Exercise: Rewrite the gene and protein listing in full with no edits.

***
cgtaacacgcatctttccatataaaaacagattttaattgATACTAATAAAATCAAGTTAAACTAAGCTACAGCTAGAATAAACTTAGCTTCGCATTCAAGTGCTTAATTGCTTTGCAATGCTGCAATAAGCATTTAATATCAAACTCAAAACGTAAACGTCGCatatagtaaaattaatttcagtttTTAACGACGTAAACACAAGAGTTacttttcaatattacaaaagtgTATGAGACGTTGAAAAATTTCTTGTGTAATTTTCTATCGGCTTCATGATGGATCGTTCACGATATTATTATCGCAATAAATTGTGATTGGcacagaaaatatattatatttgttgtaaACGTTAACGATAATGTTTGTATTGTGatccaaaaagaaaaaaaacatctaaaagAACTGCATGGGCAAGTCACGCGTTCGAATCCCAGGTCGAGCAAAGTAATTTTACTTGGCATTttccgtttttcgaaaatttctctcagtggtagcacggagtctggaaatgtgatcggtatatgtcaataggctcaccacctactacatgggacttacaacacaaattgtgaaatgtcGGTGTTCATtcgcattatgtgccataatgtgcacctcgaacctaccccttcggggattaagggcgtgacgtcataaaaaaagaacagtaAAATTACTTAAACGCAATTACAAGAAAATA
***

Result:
cgtaacacgcatctttccatataaaaacagattttaattgATACTAATAAAATCAAGTTAAACTAAGCTACAGCTAGAATAAACTTAGCTTCGCATTCAAGTGCTTAATTGCTTTGCAATGCTGCAATAAGCATTTAATATCAAACTCAAAACGTAAACGTCGCatatagtaaaattaatttcagtttTTAACGACGTAAACACAAGAGTTacttttcaatattacaaaagtgTATGAGACGTTGAAAAATTTCTTGTGTAATTTTCTATCGGCTTCATGATGGATCGTTCACGATATTATTATCGCAATAAATTGTGATTGGcacagaaaatatattatatttgttgtaaACGTTAACGATAATGTTTGTATTGTGatccaaaaagaaaaaaaacatctaaaagAACTGCATGGGCAAGTCACGCGTTCGAATCCCAGGTCGAGCAAAGTAATTTTACTTGGCATTttccgtttttcgaaaatttctctcagtggtagcacggagtctggaaatgtgatcggtatatgtcaataggctcaccacctactacatgggacttacaacacaaattgtgaaatgtcGGTGTTCATtcgcattatgtgccataatgtgcacctcgaacctaccccttcggggattaagggcgtgacgtcataaaaaaagaacagtaAAATTACTTAAACGCAATTACAAGAAAATA